Half of $13 billion request is needed for worst refugee crisis since Rwanda.
Valerie Amos, the undersecretary general for humanitarian affairs and emergency relief coordinator, told a news conference in Geneva that aid agencies needed nearly $13 billion for humanitarian relief operations worldwide in 2014.
Half the total, $6.5 billion, was needed for Syria, in what Amos said was the biggest appeal ever for a single crisis. The conflict in Syria, now heading toward a fourth year, has created the worst displacement crisis since Rwanda’s genocide 20 years ago, said Antonio Guterres, the high commissioner for refugees, calling it “the most dangerous for global peace and security since the Second World War.”
Humanitarian aid is not the solution to the crisis in Syria, Amos said, but expectations of what may emerge from a peace conference expected to begin Jan. 22 were only “modest at this point in time.”
Senior officials from Russia, the United States and the United Nations are to meet in Geneva this week to consolidate preparations for the peace talks. But Laurent Fabius, France’s foreign minister, sought to lower expectations last week, expressing pessimism about the outcome.
More than half of Syria’s population of 22 million is now in need of aid, according to U.N. estimates.
Around 1.7 million Syrians fled the fighting to seek shelter in neighboring countries in 2013, bringing the number registered with the U.N. refugee agency to 2.3 million in 2013. Although the number of new registrations has slowed, the total is expected to exceed 4 million by the end of 2014.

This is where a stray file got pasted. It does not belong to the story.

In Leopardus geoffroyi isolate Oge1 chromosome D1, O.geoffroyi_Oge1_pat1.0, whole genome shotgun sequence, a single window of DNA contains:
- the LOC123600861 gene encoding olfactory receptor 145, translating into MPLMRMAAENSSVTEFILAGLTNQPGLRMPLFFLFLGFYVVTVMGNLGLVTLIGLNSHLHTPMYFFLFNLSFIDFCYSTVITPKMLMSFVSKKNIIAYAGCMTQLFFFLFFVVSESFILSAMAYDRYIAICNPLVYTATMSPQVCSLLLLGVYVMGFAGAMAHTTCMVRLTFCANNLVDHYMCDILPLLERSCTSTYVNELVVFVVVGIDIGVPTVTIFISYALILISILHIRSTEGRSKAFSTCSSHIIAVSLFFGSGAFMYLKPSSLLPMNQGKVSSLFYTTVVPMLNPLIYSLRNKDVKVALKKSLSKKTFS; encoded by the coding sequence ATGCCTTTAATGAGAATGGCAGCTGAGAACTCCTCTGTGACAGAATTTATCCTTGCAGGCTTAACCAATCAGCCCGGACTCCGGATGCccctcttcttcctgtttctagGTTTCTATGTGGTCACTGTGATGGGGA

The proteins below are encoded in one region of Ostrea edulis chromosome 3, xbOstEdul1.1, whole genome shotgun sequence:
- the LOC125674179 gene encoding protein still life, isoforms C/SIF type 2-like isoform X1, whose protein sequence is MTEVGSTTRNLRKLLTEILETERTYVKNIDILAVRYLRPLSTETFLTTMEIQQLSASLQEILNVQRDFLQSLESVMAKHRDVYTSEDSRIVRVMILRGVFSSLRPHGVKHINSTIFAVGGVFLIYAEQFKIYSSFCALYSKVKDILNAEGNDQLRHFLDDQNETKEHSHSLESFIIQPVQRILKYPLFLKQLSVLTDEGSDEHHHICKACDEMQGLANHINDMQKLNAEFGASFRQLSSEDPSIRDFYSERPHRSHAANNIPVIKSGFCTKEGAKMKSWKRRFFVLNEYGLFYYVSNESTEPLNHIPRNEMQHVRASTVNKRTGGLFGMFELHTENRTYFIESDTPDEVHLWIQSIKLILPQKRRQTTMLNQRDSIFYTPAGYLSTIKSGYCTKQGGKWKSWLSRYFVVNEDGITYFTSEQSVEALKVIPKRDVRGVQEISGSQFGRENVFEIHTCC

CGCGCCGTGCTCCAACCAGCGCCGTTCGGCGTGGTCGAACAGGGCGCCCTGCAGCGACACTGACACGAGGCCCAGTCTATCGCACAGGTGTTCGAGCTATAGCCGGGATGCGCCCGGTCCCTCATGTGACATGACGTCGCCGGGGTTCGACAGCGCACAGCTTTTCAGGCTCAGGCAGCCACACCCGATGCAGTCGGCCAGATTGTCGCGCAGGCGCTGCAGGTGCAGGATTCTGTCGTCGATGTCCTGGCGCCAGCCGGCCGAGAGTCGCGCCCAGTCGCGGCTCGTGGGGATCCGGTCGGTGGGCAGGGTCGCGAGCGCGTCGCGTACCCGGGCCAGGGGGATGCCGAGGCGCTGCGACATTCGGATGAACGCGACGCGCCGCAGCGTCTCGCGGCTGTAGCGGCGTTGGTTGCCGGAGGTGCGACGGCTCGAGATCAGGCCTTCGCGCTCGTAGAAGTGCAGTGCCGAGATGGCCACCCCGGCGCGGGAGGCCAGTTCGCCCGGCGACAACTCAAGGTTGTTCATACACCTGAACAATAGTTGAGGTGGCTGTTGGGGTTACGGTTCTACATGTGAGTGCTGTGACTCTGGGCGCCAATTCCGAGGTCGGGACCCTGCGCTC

More than 9 million people inside the country are now in need of help, U.N. officials say, including more than 6 million driven from their homes by fighting, often forced to move many times and facing an increasingly tough battle to survive.
A survey released Monday by the International Rescue Committee, a refugee relief group, found that the price of bread in many parts of Syria had risen 500 percent over two years and that more than three-quarters of the communities surveyed rated food as their greatest need.
“These findings show that starvation is now threatening large parts of the Syrian population,” wrote David Miliband, the group’s chief executive. “With polio on the loose, and a subzero winter already here, the people of Syria now face months of more death and despair.”
Although aid agencies continue to get relief supplies through to most governorates, Amos said, more than 2.5 million Syrians are living in areas where fighting prevents sufficient or consistent aid deliveries; a quarter of a million Syrians are trapped in areas under siege by warring factions and cut off from humanitarian aid.
The scale and cost of Syrian relief operations is imposing acute strain on the resources of relief agencies whose 2013 aid appeal was financed at only 60 percent.
“It’s clear that the appeals that are being made cannot be met only by the traditional donors,” Guterres told reporters, appealing to emerging economies and Arab countries to support the U.N. effort.
Amos said the $13 billion appeal is intended to help more than 50 million people in 17 countries, including the Central African Republic, victims of the typhoon in the Philippines and “persistent” crises areas Afghanistan and Haiti.